Against this background Frangipani gloves as they became known prospered. Familiarity with the scent led early French colonists in the West Indies to name a tree bearing flowers with a similar fragrance Frangipani.

Wednesday, 4 November 2009


The last entry on wine and perfume may well have conjured up if not a genie, at least a spirit. I have begun work for a client on blending a set of aromas to emulate those found in whisky. The most complex whiskies are the Islay single malts so I have used their aromatic profiles for inspiration. For the purpose of learning about whisky it is useful to get to know each aroma that contributes to the overall bouquet but in isolation from the rest. This enables one to refine the ability to detect very small traces of each aroma that one becomes familiar with. Other benefits are to develop a vocabulary, which enables more accurate description and provides useful adjectives to focus nasal enquiry.

As the idea is to simplify the process to facilitate learning I have eventually settled for eight aromas which are prevalent in most good whiskies. The fact that they appear in different proportions in different whiskies accounts for the unique character and diversity amongst good whisky. It is of course more complex than this so a medicinal note could conjure up TCP, cough mixture, iodine, carbolic or just be suggestive of bandages or a hospital. The important thing is to notice if a medicinal note is present or not – the ability to be more precise will follow naturally with practice.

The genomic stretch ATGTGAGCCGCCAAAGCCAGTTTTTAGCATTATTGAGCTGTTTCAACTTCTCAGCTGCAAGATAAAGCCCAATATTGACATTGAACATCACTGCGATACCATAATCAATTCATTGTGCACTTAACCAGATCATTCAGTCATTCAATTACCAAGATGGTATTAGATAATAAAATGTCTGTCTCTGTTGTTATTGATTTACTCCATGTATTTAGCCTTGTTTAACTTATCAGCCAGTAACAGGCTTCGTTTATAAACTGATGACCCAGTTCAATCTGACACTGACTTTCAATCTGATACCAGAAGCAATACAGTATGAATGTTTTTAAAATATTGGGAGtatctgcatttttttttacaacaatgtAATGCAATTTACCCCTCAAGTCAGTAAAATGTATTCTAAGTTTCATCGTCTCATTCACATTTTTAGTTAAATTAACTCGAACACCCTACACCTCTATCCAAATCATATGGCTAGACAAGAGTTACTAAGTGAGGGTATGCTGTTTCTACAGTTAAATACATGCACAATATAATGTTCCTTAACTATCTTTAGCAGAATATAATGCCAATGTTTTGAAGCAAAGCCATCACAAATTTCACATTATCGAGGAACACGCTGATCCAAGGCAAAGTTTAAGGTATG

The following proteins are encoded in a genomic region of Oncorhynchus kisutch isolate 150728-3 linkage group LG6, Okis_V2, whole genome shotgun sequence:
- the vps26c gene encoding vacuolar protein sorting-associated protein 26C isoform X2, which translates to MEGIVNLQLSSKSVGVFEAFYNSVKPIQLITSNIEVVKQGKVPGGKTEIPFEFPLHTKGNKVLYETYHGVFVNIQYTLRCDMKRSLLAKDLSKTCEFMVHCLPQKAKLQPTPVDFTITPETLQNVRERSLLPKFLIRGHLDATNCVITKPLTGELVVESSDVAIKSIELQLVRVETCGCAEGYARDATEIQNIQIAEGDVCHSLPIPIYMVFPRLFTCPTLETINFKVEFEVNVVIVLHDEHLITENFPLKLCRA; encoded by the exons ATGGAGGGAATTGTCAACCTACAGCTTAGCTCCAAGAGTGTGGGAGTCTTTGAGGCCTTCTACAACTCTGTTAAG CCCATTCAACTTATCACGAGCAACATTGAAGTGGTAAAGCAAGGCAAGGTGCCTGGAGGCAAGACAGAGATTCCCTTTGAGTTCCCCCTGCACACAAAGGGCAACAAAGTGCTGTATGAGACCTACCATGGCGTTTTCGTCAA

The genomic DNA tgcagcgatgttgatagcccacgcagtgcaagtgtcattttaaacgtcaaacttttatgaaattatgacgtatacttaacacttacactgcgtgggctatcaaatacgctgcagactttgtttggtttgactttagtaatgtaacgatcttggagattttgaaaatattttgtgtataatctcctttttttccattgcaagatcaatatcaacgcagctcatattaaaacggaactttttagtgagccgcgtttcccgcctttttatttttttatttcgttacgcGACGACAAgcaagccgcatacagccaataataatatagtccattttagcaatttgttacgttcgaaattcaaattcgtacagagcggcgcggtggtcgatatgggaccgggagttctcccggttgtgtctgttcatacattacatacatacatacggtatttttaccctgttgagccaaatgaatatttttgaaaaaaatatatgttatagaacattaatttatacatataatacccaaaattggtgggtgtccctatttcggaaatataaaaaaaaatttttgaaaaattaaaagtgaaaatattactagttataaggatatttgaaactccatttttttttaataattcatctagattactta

I enjoyed the process of deciding on and making up these eight aromas. They are blended using entirely using natural ingredients from the perfumer’s arsenal. One, as you know, is medicinal – I will reveal the other seven if the project goes ahead. Some people might be lucky at Christmas.

Some architects have been pondering the use of smell in designing environments and this has been picked up by marketing people - no more sinister than subliminal advertising or baking bread to sell the house. My other project this week was to develop a range of aromas to scent workspaces for a major company. Research in Japan showed a 30% improvement in grades amongst students taking examinations when they could smell tatami mats. This is probably due to psychological associations with the culture of the mat and possibly of feeling ‘at home’ and relaxed. The mat is made up from different kinds of straw and I have been asked to supply a blend to capture the aroma of tatami along with five other blends which included chocolate and freshly roasted coffee. I almost feel guilty about having such fun at work.